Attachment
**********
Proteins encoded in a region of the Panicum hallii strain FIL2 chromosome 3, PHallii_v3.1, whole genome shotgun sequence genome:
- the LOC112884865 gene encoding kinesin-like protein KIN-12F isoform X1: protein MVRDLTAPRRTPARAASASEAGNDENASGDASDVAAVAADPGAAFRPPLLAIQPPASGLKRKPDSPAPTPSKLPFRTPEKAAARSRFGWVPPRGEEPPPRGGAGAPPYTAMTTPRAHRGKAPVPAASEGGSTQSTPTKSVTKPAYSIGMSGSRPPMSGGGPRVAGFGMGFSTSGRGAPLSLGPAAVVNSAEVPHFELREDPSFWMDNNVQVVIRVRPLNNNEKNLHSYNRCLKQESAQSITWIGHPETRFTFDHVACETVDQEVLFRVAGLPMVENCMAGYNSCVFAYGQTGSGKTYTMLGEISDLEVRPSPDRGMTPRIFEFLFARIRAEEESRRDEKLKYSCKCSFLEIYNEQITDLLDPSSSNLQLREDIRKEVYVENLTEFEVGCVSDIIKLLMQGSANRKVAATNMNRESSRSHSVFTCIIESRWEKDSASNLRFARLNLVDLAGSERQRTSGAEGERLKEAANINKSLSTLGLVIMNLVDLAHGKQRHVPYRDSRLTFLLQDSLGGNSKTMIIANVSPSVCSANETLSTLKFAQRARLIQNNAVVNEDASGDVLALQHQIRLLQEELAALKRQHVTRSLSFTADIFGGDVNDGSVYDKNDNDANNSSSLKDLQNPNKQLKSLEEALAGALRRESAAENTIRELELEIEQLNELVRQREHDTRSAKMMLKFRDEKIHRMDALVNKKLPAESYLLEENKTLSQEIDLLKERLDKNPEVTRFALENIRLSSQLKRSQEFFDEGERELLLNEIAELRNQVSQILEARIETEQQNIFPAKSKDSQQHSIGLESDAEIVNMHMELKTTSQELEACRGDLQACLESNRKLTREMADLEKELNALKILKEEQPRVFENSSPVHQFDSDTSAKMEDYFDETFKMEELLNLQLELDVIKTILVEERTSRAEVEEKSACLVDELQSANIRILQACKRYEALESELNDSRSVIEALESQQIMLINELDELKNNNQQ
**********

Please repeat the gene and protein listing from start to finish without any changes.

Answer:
Proteins encoded in a region of the Panicum hallii strain FIL2 chromosome 3, PHallii_v3.1, whole genome shotgun sequence genome:
- the LOC112884865 gene encoding kinesin-like protein KIN-12F isoform X1: protein MVRDLTAPRRTPARAASASEAGNDENASGDASDVAAVAADPGAAFRPPLLAIQPPASGLKRKPDSPAPTPSKLPFRTPEKAAARSRFGWVPPRGEEPPPRGGAGAPPYTAMTTPRAHRGKAPVPAASEGGSTQSTPTKSVTKPAYSIGMSGSRPPMSGGGPRVAGFGMGFSTSGRGAPLSLGPAAVVNSAEVPHFELREDPSFWMDNNVQVVIRVRPLNNNEKNLHSYNRCLKQESAQSITWIGHPETRFTFDHVACETVDQEVLFRVAGLPMVENCMAGYNSCVFAYGQTGSGKTYTMLGEISDLEVRPSPDRGMTPRIFEFLFARIRAEEESRRDEKLKYSCKCSFLEIYNEQITDLLDPSSSNLQLREDIRKEVYVENLTEFEVGCVSDIIKLLMQGSANRKVAATNMNRESSRSHSVFTCIIESRWEKDSASNLRFARLNLVDLAGSERQRTSGAEGERLKEAANINKSLSTLGLVIMNLVDLAHGKQRHVPYRDSRLTFLLQDSLGGNSKTMIIANVSPSVCSANETLSTLKFAQRARLIQNNAVVNEDASGDVLALQHQIRLLQEELAALKRQHVTRSLSFTADIFGGDVNDGSVYDKNDNDANNSSSLKDLQNPNKQLKSLEEALAGALRRESAAENTIRELELEIEQLNELVRQREHDTRSAKMMLKFRDEKIHRMDALVNKKLPAESYLLEENKTLSQEIDLLKERLDKNPEVTRFALENIRLSSQLKRSQEFFDEGERELLLNEIAELRNQVSQILEARIETEQQNIFPAKSKDSQQHSIGLESDAEIVNMHMELKTTSQELEACRGDLQACLESNRKLTREMADLEKELNALKILKEEQPRVFENSSPVHQFDSDTSAKMEDYFDETFKMEELLNLQLELDVIKTILVEERTSRAEVEEKSACLVDELQSANIRILQACKRYEALESELNDSRSVIEALESQQIMLINELDELKNNNQQ